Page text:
Businesses that offer valuable products and services at fair prices work hard to build consumer loyalty. When they succeed, consumer goodwill generates repeat business and referrals. Few businesses would write their names in chalk on the company truck. Yet, for them to ignore trademarks is almost as bad.
Businesses must make the most of trademark protection. Trademarks guard commercial reputations, but people to whom they are most important often misunderstand them. Many do not know, for example, that, in the U.S., trademark rights flow from merely using good marks. This paper explains such matters. It also suggests ways to get the most from what trademark law offers. Those who invest heavily in consumer goodwill must understand how to protect their investments.
What Trademarks Are
- Their function. Trademarks are "brand names." They distinguish one company's cornflakes or four-wheel-drive station wagons from another's. Without them, how could you find products you like or avoid ones you don't?
- Their form. Think of trademarks as more than words or logos. They may be three dimensional symbols, such as the well-known "golden arches." They even include colors, sounds and scents!
- Types of marks. Technically, "trademark" means a symbol used with goods, rather than services. Marks used with the last are called "service marks". For simplicity, "trademark" (or "mark") as used here means any symbol that identifies only one firm or group of related firms.
- Guarantees of consumer value. Whatever their type, all marks have this in common: They allow consumers to seek, or to avoid, particular sources of products or services.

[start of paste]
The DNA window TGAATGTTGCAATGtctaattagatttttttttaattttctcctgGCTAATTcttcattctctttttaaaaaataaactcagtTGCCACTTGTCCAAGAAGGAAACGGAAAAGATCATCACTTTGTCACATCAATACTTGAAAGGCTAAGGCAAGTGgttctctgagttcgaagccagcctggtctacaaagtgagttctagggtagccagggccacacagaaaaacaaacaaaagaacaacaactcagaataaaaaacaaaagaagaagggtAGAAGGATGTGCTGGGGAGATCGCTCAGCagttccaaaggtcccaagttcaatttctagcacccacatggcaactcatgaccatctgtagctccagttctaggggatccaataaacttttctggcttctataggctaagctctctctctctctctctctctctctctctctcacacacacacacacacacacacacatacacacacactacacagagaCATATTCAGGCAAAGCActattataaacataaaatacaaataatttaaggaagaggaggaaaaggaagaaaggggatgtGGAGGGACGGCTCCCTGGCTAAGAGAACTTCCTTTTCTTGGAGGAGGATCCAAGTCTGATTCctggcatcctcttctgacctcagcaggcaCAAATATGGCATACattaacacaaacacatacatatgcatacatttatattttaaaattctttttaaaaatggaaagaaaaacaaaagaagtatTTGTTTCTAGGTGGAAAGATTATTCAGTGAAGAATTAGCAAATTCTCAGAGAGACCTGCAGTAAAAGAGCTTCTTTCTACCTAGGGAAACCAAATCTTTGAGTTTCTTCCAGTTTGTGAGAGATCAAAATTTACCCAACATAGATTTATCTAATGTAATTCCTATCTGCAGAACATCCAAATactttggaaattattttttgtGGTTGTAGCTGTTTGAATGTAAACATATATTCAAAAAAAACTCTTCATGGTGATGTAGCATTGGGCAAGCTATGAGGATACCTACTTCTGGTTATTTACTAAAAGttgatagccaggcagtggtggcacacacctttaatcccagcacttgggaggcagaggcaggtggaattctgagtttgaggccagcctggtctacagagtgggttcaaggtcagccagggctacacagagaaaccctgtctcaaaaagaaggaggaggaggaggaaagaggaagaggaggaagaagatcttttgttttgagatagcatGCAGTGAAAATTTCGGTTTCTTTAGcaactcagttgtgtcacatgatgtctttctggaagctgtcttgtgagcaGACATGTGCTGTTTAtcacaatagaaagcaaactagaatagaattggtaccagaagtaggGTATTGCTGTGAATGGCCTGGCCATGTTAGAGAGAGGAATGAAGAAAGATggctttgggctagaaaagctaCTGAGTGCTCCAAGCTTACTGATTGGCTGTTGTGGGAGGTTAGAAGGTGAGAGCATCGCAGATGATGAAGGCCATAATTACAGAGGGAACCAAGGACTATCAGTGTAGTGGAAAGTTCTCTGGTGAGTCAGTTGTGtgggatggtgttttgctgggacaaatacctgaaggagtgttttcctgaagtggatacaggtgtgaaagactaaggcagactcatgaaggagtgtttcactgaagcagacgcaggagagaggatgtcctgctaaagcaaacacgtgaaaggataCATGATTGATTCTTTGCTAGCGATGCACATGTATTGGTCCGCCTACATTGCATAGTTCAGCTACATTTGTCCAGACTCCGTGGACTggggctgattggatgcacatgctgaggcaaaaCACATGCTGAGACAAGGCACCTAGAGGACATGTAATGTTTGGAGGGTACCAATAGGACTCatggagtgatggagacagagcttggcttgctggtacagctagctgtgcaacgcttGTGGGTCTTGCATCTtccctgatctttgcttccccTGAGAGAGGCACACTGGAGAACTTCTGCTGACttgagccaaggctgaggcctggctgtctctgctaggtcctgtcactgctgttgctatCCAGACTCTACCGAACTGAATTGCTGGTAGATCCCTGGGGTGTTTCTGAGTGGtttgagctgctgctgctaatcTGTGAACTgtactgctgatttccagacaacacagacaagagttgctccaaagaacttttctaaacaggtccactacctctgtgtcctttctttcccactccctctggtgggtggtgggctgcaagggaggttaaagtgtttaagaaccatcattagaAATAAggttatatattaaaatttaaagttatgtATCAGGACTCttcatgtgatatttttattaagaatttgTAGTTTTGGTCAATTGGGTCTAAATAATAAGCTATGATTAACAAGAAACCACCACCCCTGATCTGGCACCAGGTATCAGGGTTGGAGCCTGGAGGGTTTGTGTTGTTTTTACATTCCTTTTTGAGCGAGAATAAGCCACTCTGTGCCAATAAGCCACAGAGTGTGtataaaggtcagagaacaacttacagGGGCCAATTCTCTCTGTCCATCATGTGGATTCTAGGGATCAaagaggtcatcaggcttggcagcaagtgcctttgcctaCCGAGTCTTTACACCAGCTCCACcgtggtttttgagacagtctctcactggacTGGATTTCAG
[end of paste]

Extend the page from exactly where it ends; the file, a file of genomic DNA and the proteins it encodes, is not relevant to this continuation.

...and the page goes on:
Good trademarks do not wear out or expire. Well-chosen marks become more valuable as goodwill grows. Trademarks are often the most important assets of established businesses. Imagine the loss if the company that owns "Pepsi" had to give it up.
What Trademarks Are Not
Trademarks are not copyrights or patents. They cannot be used to stop others from copying goods or services. Nor can trademark rights prevent use of common descriptive (generic) words.
Those with large investments in original research or development should consider patents and other such protection against copying. Still, a day will come when patents and trade secrets are no longer effective. Then, others will have a legal right to copy and to describe their copies.
Truly new items need two names: one as a common name, the other as a trademark. If Sarah invents a "gizmo," she also needs a brand name. She should not sell Gizmo-brand gizmos! Cellophane and shredded wheat were once valuable marks. Now they are now part of our common language because no other term describes either product.
Obtaining Trademark Rights
In the U.S., formalities are unnecessary for trademark rights. Words or other symbols have legal protection as soon as consumers see them as representing unique commercial sources. Consumers may even create trademark rights. Before the consumer nickname, "Coke," was officially adopted by the Coca-Cola company, a firm was stopped from selling "Koke-Up!"